Five Sideways Sources for Writing Instruction

This post recently appeared on Girlfriends Book Club 

Since I don’t have an MFA, my learning curve offers a unique perspective on the subject of writing instruction, including less conventional resources that may not get coverage elsewhere. Here are five sources for important lessons I didn’t learn in a formal program:
  1. Gossip: Understanding how individuals operate under pressure is a prerequisite for creating empathetic characters and a grasp of the complex world of human psychology is expected from the get-go. Fortunately, my grandmother, a professional counselor, shared her expertise with me–her oddly attentive granddaughter–from an early age. We lingered at the table long after meals, solving the the problems of in-laws and outlaws, leaving no unseen pressure under-analyzed. If you don’t have a professionally trained grandmother, an observant girlfriend will do. And if the term gossip bothers you, just call it material.
  2. Other Writers’ Work-in-Progress: The best way to learn about my own work was in a writer’s workshop while reading someone else’s unpublished manuscript. And the most important lesson I learned was to recognize filler: major obstacle to reaching the next level, notorious killer of newbie writers. Filler is not only a problem; it comes with deep denial that is difficult to penetrate. But here’s the good news: mistakes not visible in one’s own work are perfectly obvious in someones else’s. Once I recognized filler in another manuscript, I was able to transfer the skill to my own work and cut without regret.
  3. Critical Reviews: I don’t wast time on one-star reviews since they all seem to have been written by the same sour person, lamenting trees sacrificed, announcing a cure for insomnia, etc. But reviewers who write with less venom and greater discrimination can provide helpful insights from the perspective of the next level. Published novels have different flaws than amateur manuscripts and good reviewers taught me what those flaws look like. Again, recognizing flaws in published work allowed me to apply it to my own and cut, cut, cut.
  4. Famous Authors: Rather than waiting to attend conferences, hoping to glean writing technique from celebrity authors, I simply open celebrity authors’ books. This summer I was working on revisions, acting on my agent’s advice concerning the need to pull story threads forward into my first chapter, but I was afraid of creating speed bumps for readers, introducing too much back story in the early pages. Instead of re-inventing the wheel, I deconstructed the first chapter from Ann Patchett’s State of Wonder to see how she did it. Now, when I get stuck, I open a book or turn on my Kindle and read my way out of problems.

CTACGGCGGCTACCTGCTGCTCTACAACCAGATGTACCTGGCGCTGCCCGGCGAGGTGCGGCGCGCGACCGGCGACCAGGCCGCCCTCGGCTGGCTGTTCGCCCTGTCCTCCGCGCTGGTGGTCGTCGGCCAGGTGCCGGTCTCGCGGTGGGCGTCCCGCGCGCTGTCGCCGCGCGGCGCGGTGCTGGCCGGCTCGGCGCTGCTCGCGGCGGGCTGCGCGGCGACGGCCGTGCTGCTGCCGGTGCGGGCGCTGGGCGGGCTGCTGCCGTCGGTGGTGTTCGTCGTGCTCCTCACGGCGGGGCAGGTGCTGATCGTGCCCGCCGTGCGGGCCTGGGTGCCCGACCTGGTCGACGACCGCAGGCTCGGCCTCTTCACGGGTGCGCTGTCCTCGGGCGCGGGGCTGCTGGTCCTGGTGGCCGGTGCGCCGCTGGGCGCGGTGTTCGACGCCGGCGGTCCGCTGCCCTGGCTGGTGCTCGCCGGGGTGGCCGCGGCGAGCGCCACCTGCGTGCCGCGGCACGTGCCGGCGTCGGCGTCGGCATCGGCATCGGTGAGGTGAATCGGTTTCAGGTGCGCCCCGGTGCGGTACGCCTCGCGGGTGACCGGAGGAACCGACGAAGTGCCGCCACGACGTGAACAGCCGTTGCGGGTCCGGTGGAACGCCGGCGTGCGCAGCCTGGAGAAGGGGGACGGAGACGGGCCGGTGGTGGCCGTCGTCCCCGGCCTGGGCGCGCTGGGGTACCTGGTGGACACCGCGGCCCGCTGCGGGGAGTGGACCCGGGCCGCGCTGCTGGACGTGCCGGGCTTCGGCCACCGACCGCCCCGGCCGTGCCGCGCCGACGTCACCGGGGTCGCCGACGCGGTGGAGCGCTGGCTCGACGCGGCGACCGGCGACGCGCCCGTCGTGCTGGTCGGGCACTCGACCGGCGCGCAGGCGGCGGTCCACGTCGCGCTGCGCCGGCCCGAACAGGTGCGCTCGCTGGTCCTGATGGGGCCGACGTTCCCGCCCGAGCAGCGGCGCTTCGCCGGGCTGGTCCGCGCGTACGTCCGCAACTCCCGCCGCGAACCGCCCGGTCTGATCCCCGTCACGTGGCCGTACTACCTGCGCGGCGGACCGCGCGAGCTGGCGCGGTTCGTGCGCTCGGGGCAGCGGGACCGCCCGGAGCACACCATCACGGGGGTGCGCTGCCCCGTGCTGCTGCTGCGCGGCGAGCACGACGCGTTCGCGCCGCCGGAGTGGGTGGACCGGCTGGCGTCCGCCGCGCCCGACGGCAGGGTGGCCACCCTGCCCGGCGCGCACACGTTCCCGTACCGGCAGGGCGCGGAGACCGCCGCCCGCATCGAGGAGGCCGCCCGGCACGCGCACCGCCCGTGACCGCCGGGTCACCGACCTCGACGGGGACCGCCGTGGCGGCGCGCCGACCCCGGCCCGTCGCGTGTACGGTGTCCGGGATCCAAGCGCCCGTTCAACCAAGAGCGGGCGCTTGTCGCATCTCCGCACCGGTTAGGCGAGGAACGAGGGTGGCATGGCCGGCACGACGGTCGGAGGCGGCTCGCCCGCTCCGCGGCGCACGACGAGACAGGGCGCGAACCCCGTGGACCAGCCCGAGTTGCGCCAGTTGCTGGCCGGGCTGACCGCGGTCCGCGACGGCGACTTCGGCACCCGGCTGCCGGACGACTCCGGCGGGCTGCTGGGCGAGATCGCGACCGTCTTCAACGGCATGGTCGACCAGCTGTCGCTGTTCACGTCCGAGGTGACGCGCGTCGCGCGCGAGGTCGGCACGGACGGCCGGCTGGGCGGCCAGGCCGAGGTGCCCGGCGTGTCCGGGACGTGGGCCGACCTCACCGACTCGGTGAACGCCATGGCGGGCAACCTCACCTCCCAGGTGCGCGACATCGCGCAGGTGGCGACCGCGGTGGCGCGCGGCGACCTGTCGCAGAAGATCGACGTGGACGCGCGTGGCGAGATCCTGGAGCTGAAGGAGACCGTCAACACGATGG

5. Dave and Bob: My job is to figure out what I don’t know, learn it, and use it to improve my work. Problem is I don’t know what I don’t know. Imagine my delight when I discovered David Madden and Robert McKee who explained everything I needed to know about writing (but didn’t know to ask). I am truly embarrassed to admit that before reading David Madden’sRevising Fiction, I thought description was used to describe things. Madden provides a list of 185 questions a writer can apply to their work–and provides the answers. Robert McKee’s book, Story, is my other go-to resource for craft questions. I don’t leave town without one of those guys in my satchel.

I’m still trying to figure out what I don’t know and I would love for you to share any particularly illuminating sideways resources you may have encountered in your writing journey.

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2 Comments

Filed under Cindy Jones, My Jane Austen Summer, The art of writing...

2 responses to “Five Sideways Sources for Writing Instruction

  1. Cindy, I am enjoying your posts. I have been following you ever since I met you at our Jane Austen Festival. Wishing you much continued success with your novels.

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